Although it’s worth noting that mobile adaptation may vary from country to country, an overall internet penetration rate of 27.7 % in Africa’s points to the imperative need for hotels to adapt their services to the demands of the tech-savvy customer. The most active demographic falls between age 25-34 at 40.3% followed by 35-44, at 22%. This perhaps majorly explains the rapid adoption of mobile bookings as the age groups fall in the most tech-hungry of generations.
According to the report, intra-bound travel which essentially counts on Africans travelling within Africa takes dominance on Jumia Travel at 90%, with international arrivals amounting to 10%. In her commentary covering inter and intra-border tourism, Carmen Nibigira, the regional coordinator for East Africa Tourism Platform pressed stakeholders to invest more in developing marketing concepts that appeal and speak to the local market.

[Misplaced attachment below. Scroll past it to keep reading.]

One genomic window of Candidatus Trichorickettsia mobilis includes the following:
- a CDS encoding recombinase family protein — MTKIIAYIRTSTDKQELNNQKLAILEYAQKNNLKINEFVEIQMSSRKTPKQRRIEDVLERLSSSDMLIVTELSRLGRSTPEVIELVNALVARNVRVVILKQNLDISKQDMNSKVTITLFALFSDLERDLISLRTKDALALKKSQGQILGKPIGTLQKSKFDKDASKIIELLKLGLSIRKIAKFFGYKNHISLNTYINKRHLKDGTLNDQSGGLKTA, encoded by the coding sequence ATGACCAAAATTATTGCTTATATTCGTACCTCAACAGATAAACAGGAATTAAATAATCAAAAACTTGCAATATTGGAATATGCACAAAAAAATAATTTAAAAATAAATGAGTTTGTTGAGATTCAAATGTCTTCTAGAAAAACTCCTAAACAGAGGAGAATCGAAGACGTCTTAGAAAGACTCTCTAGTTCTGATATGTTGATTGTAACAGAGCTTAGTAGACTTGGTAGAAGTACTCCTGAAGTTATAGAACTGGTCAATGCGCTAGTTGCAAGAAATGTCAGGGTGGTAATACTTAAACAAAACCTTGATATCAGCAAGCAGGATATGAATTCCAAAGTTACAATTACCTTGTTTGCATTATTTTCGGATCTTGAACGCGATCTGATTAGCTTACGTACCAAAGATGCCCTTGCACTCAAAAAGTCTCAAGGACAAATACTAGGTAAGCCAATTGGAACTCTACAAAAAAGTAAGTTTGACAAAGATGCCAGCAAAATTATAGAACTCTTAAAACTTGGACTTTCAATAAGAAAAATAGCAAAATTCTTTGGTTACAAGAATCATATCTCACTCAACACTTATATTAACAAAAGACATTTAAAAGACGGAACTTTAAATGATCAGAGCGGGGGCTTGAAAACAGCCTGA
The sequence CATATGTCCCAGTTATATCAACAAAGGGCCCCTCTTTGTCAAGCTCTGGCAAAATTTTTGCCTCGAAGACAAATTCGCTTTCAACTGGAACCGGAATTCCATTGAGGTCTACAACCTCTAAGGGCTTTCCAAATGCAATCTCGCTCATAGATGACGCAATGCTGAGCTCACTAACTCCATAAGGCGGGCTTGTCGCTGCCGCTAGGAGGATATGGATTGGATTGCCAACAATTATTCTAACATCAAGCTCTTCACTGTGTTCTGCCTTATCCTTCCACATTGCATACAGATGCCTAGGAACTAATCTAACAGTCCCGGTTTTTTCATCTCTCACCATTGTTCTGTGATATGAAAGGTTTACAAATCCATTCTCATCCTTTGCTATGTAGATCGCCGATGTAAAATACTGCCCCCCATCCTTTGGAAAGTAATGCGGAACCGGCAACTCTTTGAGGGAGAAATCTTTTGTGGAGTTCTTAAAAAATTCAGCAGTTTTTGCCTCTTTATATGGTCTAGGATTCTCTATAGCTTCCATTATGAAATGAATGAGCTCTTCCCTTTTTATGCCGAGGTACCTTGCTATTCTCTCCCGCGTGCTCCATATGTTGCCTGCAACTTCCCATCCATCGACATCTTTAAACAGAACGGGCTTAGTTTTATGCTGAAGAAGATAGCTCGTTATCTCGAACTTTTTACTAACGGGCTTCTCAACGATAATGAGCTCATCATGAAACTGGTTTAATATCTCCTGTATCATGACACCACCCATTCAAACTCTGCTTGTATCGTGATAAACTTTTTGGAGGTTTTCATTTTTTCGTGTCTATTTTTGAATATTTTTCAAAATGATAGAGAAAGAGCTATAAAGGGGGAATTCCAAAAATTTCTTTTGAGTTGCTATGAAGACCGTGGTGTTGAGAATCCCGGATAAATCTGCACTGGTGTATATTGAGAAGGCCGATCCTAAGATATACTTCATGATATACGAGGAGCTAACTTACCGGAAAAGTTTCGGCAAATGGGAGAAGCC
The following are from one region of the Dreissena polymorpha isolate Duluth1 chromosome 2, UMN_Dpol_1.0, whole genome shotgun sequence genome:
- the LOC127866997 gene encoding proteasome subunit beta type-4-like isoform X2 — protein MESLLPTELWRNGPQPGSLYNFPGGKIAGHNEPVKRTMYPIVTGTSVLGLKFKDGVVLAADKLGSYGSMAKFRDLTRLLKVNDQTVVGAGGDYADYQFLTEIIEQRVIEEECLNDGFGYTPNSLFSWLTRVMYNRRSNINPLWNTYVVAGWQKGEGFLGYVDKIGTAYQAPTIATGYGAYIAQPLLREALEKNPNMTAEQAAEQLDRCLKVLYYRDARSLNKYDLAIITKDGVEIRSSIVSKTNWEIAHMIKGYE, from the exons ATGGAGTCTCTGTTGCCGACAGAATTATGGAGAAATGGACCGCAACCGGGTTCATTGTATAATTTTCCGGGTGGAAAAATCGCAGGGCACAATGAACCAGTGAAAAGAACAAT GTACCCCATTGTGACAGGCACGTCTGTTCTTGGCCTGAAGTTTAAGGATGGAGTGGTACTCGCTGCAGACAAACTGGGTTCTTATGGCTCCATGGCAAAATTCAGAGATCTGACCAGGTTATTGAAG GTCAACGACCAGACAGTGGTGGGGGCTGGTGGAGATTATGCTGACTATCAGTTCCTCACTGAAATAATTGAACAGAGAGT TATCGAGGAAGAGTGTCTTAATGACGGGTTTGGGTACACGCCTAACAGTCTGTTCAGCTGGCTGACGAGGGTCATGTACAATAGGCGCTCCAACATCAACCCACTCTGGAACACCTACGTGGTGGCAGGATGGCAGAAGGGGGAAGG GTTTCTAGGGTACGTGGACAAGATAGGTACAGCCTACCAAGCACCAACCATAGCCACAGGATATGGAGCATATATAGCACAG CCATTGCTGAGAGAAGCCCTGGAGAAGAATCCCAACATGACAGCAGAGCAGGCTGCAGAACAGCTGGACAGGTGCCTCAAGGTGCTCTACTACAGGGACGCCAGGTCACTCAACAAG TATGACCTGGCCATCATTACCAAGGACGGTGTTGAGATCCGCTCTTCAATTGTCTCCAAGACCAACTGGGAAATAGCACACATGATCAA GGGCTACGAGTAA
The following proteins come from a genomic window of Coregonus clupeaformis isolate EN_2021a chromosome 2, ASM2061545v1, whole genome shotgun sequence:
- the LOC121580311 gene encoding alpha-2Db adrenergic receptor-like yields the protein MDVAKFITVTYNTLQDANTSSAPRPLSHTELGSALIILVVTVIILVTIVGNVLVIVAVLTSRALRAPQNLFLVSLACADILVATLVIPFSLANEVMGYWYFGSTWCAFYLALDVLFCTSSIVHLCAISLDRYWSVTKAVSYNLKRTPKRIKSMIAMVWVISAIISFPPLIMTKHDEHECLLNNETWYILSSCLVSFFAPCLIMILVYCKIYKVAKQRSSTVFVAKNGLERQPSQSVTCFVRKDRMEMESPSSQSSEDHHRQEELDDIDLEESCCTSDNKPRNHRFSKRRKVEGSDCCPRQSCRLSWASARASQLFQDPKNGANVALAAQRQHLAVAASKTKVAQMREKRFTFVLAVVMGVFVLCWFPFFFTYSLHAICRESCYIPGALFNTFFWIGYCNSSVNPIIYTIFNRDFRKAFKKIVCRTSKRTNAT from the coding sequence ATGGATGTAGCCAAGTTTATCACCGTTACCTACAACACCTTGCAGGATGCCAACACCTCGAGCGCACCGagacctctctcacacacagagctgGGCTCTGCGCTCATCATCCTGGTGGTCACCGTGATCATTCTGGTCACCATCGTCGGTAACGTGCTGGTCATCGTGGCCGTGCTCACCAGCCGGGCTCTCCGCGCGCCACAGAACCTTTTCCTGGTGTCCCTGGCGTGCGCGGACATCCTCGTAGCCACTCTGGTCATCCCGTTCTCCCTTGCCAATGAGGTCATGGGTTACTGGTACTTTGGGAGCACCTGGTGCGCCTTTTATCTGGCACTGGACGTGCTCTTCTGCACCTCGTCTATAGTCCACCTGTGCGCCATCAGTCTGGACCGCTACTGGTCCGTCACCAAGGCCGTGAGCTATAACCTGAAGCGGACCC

Souleyman Khol, head of marketing and revenue management (Africa and Indian Ocean) of Accor Hotels notes that Africa has the fastest growth in hotel development, taking into account both luxurious lines as well as economic establishments. The VP attributes the growing success in the sector to a rising middle class taking part in both business and leisure travel: “this is good news for us, as this emerging group forms a formidable base for intra-travel across the continent.” (via Bizcommunity)
Famous Brands Says Junk Status Will Harm Business And Consumer Confidence